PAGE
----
[Media Release] Research at the University of Electro-Communications demonstrates a high power supply over the same fibre used for data transmission.
January 19, 2016
Increasing data use is placing greater demands on the radio antenna units that transmit data to mobile devices. Supplying power to these antenna units by the same optical fibre systems that transmit data signals to them could improve and simplify these infrastructures if the power supplied this way can be increased. Now Motoharu Matsuura, Hidehito Furugori and Jun Sato at the University of Electro-Communications have demonstrated the ability to supply 60 W over a 300 m test fibre system, exceeding the power supplied in previous work and emphasising the potential of the approach.
Power supply over fibre is limited by the power transmission efficiency, which is impeded by the large fraction of power fed into the optical link that is lost as heat during transmission. As a result, restrictions on power feed levels are needed to prevent waste heat damaging optical components in the link.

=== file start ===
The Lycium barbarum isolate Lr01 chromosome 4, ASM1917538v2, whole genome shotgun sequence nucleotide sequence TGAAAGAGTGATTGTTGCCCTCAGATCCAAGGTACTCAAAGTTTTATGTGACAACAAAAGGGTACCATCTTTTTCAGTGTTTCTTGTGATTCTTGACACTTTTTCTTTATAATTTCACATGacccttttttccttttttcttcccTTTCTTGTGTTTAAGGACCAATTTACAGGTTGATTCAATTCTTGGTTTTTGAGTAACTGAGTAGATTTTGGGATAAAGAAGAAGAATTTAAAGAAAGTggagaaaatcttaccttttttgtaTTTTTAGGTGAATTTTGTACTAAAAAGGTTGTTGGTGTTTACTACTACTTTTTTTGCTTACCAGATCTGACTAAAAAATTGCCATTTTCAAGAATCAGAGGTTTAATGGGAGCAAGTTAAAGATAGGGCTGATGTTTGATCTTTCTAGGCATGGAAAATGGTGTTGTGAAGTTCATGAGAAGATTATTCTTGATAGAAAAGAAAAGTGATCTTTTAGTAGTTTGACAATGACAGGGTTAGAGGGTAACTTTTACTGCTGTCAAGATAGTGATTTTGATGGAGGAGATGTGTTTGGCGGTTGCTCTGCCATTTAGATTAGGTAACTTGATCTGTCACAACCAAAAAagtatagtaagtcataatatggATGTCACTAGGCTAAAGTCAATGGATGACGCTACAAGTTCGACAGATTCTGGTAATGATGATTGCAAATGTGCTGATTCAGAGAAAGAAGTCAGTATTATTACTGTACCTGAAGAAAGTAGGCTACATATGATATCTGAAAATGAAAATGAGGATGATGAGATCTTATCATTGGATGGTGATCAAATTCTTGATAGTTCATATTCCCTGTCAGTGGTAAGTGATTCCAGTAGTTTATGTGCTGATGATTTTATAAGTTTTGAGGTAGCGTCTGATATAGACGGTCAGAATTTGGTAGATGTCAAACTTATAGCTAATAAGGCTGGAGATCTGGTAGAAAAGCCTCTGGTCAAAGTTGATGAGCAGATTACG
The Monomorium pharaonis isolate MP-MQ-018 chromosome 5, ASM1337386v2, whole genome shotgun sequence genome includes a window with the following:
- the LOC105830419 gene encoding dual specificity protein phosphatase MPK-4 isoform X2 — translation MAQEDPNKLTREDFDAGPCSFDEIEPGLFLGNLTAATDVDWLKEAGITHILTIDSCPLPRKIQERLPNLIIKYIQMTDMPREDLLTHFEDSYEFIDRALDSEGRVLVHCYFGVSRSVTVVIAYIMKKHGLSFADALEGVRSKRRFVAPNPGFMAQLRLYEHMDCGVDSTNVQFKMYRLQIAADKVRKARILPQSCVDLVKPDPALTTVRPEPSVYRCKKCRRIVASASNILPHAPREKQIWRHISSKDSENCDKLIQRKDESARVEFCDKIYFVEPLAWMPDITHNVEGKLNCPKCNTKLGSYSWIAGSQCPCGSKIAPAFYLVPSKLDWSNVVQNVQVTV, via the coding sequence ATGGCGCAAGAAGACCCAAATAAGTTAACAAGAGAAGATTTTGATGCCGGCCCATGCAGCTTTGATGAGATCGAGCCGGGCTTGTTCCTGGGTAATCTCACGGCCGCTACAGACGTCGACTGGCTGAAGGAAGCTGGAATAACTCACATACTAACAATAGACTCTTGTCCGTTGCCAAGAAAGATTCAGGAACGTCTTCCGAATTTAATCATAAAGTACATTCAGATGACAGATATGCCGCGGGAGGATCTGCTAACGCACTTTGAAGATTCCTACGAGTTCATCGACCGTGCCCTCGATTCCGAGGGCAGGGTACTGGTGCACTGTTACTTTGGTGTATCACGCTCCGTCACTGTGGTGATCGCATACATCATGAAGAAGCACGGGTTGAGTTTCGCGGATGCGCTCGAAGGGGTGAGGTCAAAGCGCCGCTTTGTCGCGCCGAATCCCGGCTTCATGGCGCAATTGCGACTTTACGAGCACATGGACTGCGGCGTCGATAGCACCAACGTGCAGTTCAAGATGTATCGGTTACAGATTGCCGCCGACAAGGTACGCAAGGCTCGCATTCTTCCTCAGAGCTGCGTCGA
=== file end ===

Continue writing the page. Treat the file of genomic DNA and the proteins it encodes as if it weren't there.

Matsuura and colleagues had demonstrated that they could bundle together two multimode fibres for transmitting power with a double clad fibre for transmitting the data. This bundle was tapered and fused to a double clad fibre output. However, power was lost in the tapered fibre bundle divider due to the lower cross-sectional area occupied by fibre in the cluster bundle. As a result the overall power transmission efficiency was only 20% limiting the power that could be fed into the link to just 40W.
Increasing the number of multimode power-carrying fibres to six optimised the cross-sectional area of fibre in the bundle cluster without introducing other limitations, thereby maximising the power transmission efficiency. In their report the researchers conclude, “These results demonstrate that optical feed systems using double-clad fibres have high potential for practical use in future small-cell mobile communications.”
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